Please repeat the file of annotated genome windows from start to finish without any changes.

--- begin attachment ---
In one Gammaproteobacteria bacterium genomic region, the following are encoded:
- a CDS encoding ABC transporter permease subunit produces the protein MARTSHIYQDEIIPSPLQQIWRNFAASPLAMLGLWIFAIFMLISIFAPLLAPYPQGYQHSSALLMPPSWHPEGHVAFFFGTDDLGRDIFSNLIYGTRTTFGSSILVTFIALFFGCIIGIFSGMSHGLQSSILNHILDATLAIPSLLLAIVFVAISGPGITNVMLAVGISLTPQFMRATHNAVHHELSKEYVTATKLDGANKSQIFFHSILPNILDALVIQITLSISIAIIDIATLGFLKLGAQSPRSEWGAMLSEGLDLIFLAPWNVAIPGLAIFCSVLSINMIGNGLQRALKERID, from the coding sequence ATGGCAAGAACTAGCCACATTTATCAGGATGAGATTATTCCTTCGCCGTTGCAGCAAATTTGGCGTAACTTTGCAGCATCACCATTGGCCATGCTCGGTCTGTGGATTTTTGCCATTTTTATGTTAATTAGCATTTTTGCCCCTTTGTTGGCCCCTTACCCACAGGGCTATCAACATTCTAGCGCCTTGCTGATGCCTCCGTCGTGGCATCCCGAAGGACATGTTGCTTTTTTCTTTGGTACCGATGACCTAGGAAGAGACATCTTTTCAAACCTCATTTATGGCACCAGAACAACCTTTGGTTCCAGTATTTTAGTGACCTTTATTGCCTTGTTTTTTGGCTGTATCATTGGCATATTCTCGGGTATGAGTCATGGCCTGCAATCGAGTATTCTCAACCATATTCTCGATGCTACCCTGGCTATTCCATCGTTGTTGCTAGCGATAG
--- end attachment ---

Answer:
In one Gammaproteobacteria bacterium genomic region, the following are encoded:
- a CDS encoding ABC transporter permease subunit produces the protein MARTSHIYQDEIIPSPLQQIWRNFAASPLAMLGLWIFAIFMLISIFAPLLAPYPQGYQHSSALLMPPSWHPEGHVAFFFGTDDLGRDIFSNLIYGTRTTFGSSILVTFIALFFGCIIGIFSGMSHGLQSSILNHILDATLAIPSLLLAIVFVAISGPGITNVMLAVGISLTPQFMRATHNAVHHELSKEYVTATKLDGANKSQIFFHSILPNILDALVIQITLSISIAIIDIATLGFLKLGAQSPRSEWGAMLSEGLDLIFLAPWNVAIPGLAIFCSVLSINMIGNGLQRALKERID, from the coding sequence ATGGCAAGAACTAGCCACATTTATCAGGATGAGATTATTCCTTCGCCGTTGCAGCAAATTTGGCGTAACTTTGCAGCATCACCATTGGCCATGCTCGGTCTGTGGATTTTTGCCATTTTTATGTTAATTAGCATTTTTGCCCCTTTGTTGGCCCCTTACCCACAGGGCTATCAACATTCTAGCGCCTTGCTGATGCCTCCGTCGTGGCATCCCGAAGGACATGTTGCTTTTTTCTTTGGTACCGATGACCTAGGAAGAGACATCTTTTCAAACCTCATTTATGGCACCAGAACAACCTTTGGTTCCAGTATTTTAGTGACCTTTATTGCCTTGTTTTTTGGCTGTATCATTGGCATATTCTCGGGTATGAGTCATGGCCTGCAATCGAGTATTCTCAACCATATTCTCGATGCTACCCTGGCTATTCCATCGTTGTTGCTAGCGATAG